Adam M. Brufsky, MD, PhD: Next week.

Hope S. Rugo, MD: Oh, yes. I knew it was October. We were both participating in that trial, which randomizes 3:1 to a year of T-DM1 versus the APT so-called regimen, 12 weeks of paclitaxel, and a year of trastuzumab. I still remain up in the air about this because I think a year of every-3-week T-DM1 may be harder for many patients than the APT regimen.

Adam M. Brufsky, MD, PhD: So, let me ask you a question, for our European colleagues, about ATEMPT and about using a taxane/trastuzumab for 12 weeks as therapy for early stage breast cancer. Is that used in Europe? Michael, do you use it?

Michael Untch, MD: Can I start?

Adam M. Brufsky, MD, PhD: Yes, please.

Michael Untch, MD: Number 1, the Tolaney data, which had been published, I think, last year…

Adam M. Brufsky, MD, PhD: About a year-and-a-half ago, yes.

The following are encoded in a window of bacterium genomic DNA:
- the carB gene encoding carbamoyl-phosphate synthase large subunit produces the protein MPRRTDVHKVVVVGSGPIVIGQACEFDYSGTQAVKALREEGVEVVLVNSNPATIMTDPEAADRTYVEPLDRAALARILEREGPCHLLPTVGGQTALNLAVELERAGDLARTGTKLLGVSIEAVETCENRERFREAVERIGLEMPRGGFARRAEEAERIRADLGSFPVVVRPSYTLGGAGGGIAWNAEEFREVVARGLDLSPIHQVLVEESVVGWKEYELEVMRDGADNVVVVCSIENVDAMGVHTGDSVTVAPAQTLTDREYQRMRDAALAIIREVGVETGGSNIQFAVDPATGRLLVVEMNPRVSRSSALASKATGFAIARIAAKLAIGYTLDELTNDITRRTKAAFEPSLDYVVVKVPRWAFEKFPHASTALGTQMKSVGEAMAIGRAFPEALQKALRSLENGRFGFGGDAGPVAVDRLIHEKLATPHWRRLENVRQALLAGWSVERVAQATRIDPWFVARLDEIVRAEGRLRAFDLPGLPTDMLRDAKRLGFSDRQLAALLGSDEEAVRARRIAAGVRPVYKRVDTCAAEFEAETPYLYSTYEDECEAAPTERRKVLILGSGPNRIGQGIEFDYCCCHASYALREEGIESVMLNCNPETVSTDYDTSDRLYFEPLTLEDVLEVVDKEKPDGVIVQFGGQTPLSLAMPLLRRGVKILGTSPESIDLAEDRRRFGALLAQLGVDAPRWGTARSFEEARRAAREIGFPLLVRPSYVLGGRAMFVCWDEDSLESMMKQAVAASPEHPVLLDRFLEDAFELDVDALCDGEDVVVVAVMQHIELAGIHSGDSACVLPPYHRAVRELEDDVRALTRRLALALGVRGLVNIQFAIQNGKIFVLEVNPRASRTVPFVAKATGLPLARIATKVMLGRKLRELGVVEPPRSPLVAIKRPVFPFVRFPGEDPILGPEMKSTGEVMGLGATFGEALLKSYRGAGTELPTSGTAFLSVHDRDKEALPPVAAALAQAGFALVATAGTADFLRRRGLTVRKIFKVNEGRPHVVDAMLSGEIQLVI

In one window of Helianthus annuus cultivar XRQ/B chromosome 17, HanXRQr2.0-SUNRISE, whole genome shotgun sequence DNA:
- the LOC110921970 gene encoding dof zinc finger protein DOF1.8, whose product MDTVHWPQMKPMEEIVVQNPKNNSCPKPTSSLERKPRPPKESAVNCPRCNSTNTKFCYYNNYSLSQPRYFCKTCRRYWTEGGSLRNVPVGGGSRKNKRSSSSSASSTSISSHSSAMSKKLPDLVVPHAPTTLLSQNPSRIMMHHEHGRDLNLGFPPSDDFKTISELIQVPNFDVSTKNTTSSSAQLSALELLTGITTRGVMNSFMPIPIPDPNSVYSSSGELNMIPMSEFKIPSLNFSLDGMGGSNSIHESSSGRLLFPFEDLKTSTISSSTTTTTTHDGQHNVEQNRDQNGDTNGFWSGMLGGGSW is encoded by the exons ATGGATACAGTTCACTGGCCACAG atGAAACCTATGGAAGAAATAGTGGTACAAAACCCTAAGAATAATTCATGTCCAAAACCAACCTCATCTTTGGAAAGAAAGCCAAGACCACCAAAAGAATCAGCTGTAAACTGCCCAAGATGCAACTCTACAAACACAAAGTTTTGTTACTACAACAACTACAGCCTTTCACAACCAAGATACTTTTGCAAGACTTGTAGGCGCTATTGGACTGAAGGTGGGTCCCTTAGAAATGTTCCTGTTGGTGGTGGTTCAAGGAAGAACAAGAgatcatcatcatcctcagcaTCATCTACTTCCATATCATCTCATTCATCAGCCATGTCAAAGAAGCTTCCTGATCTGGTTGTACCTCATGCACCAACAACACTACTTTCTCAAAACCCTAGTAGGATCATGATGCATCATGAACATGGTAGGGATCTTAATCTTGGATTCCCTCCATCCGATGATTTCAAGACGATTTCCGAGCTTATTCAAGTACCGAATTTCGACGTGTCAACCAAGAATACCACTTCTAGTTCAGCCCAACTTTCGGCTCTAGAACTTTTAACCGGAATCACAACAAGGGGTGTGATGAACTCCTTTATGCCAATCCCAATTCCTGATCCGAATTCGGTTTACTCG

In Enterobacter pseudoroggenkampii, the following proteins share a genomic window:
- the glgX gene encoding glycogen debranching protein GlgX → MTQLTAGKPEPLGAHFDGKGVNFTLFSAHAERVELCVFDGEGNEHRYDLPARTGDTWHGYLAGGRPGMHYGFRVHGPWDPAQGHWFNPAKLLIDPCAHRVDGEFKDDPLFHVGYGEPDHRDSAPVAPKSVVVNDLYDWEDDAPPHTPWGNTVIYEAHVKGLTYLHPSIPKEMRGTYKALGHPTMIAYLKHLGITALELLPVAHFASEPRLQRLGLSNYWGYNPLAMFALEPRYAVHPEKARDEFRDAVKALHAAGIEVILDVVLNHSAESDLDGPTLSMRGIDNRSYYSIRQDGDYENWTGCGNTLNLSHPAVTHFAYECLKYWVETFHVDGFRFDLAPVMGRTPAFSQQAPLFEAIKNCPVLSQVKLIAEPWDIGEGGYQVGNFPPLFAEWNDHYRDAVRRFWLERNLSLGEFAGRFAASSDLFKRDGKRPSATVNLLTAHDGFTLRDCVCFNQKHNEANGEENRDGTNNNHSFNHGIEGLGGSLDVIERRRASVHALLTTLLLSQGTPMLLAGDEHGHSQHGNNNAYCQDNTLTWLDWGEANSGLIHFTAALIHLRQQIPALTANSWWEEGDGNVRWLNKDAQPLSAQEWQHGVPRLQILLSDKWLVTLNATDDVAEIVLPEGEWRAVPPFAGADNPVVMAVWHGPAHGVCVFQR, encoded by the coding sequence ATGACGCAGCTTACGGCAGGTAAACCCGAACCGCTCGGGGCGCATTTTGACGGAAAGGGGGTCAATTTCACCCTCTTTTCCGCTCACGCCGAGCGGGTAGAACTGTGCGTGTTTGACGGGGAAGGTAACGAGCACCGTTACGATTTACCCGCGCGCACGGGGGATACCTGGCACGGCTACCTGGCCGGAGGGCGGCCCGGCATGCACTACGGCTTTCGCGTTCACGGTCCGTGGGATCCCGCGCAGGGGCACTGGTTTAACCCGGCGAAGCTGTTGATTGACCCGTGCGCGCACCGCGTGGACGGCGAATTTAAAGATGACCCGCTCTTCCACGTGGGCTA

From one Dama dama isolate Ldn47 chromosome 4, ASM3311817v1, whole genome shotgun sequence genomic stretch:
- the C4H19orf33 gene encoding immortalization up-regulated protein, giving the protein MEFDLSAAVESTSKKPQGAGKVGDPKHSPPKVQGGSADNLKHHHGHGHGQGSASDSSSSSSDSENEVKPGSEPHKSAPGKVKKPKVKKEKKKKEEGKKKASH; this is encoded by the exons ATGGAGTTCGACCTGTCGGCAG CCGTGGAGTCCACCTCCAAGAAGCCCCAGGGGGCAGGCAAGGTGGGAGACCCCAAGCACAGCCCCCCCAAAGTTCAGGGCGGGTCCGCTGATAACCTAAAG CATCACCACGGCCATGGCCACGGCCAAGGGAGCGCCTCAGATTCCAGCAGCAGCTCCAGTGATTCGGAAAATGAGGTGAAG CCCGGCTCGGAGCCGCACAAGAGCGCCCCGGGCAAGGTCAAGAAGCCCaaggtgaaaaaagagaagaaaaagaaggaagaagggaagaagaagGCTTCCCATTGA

Michael Untch, MD: The data are reassuring us that there is a patient population—like the node-negatives with small tumor burden, small tumors, maybe the patients older than 60 and so on who still are HER2+—that still needs chemotherapy and trastuzumab. But maybe with additional cardiac risks, or obesity, or diabetes and so on, those are the patients in which when we talk with them, we think, “Well, we don’t like to give them the full dose and the full anthracycline cycles and so on.” So, these data are very reassuring that we have an excellent disease-free survival by 12 weeks of weekly paclitaxel with the addition of trastuzumab. Actually, we entered this type of therapy in our national guideline in the year 2016. So, we do it. We use it.

Adam M. Brufsky, MD, PhD: Is Brussels the same?

Ahmad Awada, MD, PhD: Exactly the same.

Transcript Edited for Clarity